Wits PhD student wins prize for her journal article on Bessel beams.

Wits University doctoral student Nokwazi Mphuthi has won an international prize from the Journal of the Optical Society of America A for one of her recent articles. 

Mputhi’s article, “Are Bessel beams resilient to aberrations and turbulence?” won the prize for the best journal article for by emerging researcher in 2018.

“Bessel beams are a special type of structured light that have been known not to spread and can self-heal after small non-transparent obstructions. “Phase disturbances such as atmospheric turbulence often cover the whole beam, therefore eliminating any chance of self-healing,” Mphuthi said.

The 29-year-old told Wits Vuvuzela the aim of her article was to debunk a long–held myth in the science community that Bessel beams can heal themselves after encountering phase disturbances.

“The significance of the study is that it puts to bed the myths surrounding Bessel beams. It sets the record clear on what circumstances is the beam self-healing,” she said. 

Mphuthi, worked on the project with the Structured Light Lab at Wits and the South African Radio Astronomy Observatory.

School of physics professor Andrew Forbes, who worked with Mphuthi, had nothing but praise for her.

“She competed against the best and won. The work we did put to rest a long standing debate in the optics community and so I’m delighted that the work has been recognised as it has,” he said.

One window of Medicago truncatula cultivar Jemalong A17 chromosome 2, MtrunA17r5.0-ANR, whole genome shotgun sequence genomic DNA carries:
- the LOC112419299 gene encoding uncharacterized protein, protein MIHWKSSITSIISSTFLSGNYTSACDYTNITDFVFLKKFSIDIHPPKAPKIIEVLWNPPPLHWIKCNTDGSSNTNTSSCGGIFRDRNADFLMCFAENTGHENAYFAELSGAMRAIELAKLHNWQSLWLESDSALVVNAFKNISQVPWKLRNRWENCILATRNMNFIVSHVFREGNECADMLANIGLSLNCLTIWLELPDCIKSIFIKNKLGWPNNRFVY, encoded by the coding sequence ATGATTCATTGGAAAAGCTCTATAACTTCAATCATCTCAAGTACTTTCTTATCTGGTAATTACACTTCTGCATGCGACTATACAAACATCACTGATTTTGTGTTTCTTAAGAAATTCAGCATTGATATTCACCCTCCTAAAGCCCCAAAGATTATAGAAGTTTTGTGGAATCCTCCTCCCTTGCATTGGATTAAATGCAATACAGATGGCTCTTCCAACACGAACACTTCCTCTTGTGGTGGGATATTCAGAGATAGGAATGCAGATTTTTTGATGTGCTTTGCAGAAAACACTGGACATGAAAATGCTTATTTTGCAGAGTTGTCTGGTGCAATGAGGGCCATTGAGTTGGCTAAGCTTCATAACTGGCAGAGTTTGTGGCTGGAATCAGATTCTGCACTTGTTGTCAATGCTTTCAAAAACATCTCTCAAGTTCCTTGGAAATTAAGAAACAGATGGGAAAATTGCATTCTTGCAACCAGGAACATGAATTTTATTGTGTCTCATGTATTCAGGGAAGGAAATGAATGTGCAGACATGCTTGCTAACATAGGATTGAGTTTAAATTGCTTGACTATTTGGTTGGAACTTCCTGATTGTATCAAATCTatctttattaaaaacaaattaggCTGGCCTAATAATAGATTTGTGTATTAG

Physics PhD student and Mphuthi’s colleague, Bereneice Sephton says Mputhi has acquired attributes that would make her a good scientist. 

“She is precise and conscientious of what she does, how she does it and what the outcome means. She has good critical thinking skills and knows how to ask the right questions to get to the bottom of the research problems,” said Sephton.

Mphuthi said she encountered a number of obstacles while conducting research for her article which took about 3 months to complete.

“The challenges we faced when conducting this experiment were typical for any study which aims to disprove peer-reviewed work which was accepted as gospel in the research community for the longest time.

“We had to ensure that we do thorough and complete work to cover all scenarios in order to remove any possible ambiguity from the part of the reader,” added Mphuthi.

She hopes that the work will set a benchmark for physicists to further explore and overcome the limitations which currently exist.

“I am delighted that the article has been made open source to allow access to everyone around the research community. This will allow constructive dialogue on the capabilities of structured light,” said the third-year PhD student.

Mphuthi has also been nominated in the South African Women in Science awards which will be held on Thursday, August 15.

FEATURED IMAGE: PhD student Nokwazi Mphuthi has won an international prize for the best journal article by emerging researcher. Photo: Provided.